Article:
Officer suspended, apologizes after South Alabama student cited -, GA News Weather & Sports

Officer suspended, apologizes after South Alabama student cited for wearing empty gun holster

Student cited for wearing empty gun holster on campus Student cited for wearing empty gun holster on campus

Good or bad -- students for concealed carry on campus wanted attention and they got it. 

"The purpose of the holster was to spark conversation. I didn't expect it to be a conversation this big," said D.J. Parten, President of Students of Concealed Carry at University of South Alabama. 

Parten and others have been wearing empty gun holsters all week in protest. 

"It demonstrates we are left here defenseless on campus," explained Parten. 

On Wednesday, Parten and his friends were promoting a movie about free speech in the Student Center. During that time, campus police responded to an anonymous call a person may have been carrying an unconcealed weapon at the student center.  

"They asked for my ID and why I was wearing the holster. I told them it was for a protest and that I did not have a gun on me," said Parten. "I was very glad they did that... Obviously I don't want them ignoring a call about firearms. So I was fine with them checking it out but once they realized I was unarmed that should have been the end of it."

Rolling on his cell phone, Parten recorded the encounter.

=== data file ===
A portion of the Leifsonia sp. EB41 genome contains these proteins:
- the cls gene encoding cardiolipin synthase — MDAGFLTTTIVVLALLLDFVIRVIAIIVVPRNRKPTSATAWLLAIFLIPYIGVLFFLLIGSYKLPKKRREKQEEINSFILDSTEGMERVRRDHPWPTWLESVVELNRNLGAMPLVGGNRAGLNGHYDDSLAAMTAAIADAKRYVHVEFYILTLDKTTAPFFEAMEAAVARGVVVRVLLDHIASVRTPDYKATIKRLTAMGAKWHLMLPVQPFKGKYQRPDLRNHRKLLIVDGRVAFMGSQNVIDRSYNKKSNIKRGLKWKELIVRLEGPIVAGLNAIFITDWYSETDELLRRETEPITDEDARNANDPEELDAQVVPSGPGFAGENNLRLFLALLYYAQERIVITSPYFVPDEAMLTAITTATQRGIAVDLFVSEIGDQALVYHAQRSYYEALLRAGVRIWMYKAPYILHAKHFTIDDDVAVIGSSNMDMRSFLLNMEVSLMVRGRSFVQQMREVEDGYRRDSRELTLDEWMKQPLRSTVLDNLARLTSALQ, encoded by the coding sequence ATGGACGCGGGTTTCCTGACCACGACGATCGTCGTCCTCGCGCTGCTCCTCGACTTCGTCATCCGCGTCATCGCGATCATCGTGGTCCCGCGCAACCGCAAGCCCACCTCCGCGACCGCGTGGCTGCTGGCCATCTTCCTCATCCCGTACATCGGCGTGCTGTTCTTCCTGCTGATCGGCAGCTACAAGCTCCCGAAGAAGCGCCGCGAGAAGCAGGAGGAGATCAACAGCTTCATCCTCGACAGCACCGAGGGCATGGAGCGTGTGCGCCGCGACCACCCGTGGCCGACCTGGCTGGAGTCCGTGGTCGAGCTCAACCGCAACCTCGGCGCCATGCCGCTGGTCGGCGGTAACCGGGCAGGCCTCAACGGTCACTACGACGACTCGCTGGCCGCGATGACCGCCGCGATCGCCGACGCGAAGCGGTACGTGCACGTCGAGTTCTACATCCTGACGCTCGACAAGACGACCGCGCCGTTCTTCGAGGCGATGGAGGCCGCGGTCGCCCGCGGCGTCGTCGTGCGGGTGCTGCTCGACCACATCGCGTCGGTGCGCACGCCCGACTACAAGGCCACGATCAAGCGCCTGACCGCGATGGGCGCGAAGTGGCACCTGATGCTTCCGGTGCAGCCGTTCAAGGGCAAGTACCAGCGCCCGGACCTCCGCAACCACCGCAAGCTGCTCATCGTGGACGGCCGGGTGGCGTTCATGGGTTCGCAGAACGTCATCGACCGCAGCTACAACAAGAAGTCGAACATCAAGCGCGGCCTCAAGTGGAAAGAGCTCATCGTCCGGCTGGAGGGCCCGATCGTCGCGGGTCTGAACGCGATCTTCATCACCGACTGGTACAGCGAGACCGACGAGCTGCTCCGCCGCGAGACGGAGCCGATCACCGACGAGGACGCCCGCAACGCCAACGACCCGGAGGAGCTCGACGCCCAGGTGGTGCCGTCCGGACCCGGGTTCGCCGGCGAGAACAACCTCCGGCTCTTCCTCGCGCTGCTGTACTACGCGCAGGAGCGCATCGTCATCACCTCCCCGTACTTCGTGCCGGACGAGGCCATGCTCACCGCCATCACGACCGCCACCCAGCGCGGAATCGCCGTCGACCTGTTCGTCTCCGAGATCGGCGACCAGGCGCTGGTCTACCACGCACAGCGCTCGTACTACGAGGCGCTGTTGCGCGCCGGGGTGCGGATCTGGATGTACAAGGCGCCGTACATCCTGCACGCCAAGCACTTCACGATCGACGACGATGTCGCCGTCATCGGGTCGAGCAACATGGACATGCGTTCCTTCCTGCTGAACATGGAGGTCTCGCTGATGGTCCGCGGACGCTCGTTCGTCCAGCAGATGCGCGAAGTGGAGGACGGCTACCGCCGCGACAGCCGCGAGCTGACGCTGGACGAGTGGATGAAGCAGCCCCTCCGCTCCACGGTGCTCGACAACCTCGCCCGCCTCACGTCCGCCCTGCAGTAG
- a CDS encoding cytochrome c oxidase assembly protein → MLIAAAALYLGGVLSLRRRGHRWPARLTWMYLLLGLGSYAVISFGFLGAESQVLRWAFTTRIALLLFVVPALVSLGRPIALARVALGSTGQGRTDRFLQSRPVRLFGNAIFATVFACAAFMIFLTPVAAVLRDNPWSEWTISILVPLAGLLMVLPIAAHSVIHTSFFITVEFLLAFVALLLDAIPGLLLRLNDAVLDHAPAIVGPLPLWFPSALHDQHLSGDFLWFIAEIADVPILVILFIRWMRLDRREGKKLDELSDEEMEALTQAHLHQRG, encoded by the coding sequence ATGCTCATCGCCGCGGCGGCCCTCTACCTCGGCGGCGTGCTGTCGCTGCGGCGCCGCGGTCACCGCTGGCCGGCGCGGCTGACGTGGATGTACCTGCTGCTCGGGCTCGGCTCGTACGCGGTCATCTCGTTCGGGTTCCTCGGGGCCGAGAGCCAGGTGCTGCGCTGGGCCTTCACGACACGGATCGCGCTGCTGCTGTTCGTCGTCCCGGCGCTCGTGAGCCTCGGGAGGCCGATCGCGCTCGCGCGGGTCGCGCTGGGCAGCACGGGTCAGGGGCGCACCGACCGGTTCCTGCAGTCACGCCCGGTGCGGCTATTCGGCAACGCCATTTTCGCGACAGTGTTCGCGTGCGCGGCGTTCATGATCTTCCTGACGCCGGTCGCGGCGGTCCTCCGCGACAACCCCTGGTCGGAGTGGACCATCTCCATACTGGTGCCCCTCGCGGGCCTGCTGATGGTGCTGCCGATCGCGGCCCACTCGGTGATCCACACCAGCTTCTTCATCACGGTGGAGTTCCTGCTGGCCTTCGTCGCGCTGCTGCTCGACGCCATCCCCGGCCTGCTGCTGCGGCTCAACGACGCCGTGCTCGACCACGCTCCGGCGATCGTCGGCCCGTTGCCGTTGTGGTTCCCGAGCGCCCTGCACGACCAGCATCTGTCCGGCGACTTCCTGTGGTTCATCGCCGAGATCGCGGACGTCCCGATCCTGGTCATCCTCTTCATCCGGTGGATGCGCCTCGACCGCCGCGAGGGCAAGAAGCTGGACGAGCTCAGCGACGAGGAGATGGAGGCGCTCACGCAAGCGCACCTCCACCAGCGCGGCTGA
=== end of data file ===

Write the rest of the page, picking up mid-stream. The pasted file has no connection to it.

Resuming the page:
Officer: "So, I'm going to ask you one more time... Where is the weapon?"

Parten: "I don't have it... It's at home."

Officers Steve Gordon and David Turppa continued to question Parten and his friend. 

Parten: "This is a protest."
Officer: "It doesn't matter. You have to have permission to wear it." 

Parten: "I have the right to protest."
Officer: "Do you have permission to wear it?" 

Parten: "I don't need permission to wear it."
Officer: "You need permission from the university."

Parten: "To wear a holster?"
Officer: "There's a no weapons policy."

Parten: "This is not a weapon."

Officer: "I understand that."

Parten: "It's an empty holster."

Campus code does not define wearing a holster as illegal, but that still did not stop the officer from citing Parten with a campus judicial citation. Parten later posted the video online and in one day it received more than 41,000 views. 

After an internal investigation, campus police rescinded the citation and both officers apologized to all of the students involved. Officer David Turppa was suspended for five days without pay.

Glad he stood his ground, Parten welcomes debate on the issue. 

"It's such a big deal. It needs to be talked about. Obviously, I think I'm right. And the people who disagree think they're right, but I think it's good to keep the conversation open," said Parten. 

Parten expects the issue of "concealed carry on campus" to get a lot of attention next legislative session.

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